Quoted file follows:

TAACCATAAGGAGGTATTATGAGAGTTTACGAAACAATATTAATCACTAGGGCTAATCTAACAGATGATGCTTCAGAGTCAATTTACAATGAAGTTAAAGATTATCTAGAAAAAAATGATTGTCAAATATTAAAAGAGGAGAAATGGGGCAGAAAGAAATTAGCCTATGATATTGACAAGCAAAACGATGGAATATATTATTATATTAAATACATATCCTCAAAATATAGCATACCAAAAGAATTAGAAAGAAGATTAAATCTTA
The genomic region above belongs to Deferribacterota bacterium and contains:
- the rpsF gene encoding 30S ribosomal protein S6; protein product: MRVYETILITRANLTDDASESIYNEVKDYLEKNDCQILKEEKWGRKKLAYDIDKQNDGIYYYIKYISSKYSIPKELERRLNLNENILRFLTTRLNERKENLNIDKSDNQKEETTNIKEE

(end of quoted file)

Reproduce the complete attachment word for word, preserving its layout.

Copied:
TAACCATAAGGAGGTATTATGAGAGTTTACGAAACAATATTAATCACTAGGGCTAATCTAACAGATGATGCTTCAGAGTCAATTTACAATGAAGTTAAAGATTATCTAGAAAAAAATGATTGTCAAATATTAAAAGAGGAGAAATGGGGCAGAAAGAAATTAGCCTATGATATTGACAAGCAAAACGATGGAATATATTATTATATTAAATACATATCCTCAAAATATAGCATACCAAAAGAATTAGAAAGAAGATTAAATCTTA
The genomic region above belongs to Deferribacterota bacterium and contains:
- the rpsF gene encoding 30S ribosomal protein S6; protein product: MRVYETILITRANLTDDASESIYNEVKDYLEKNDCQILKEEKWGRKKLAYDIDKQNDGIYYYIKYISSKYSIPKELERRLNLNENILRFLTTRLNERKENLNIDKSDNQKEETTNIKEE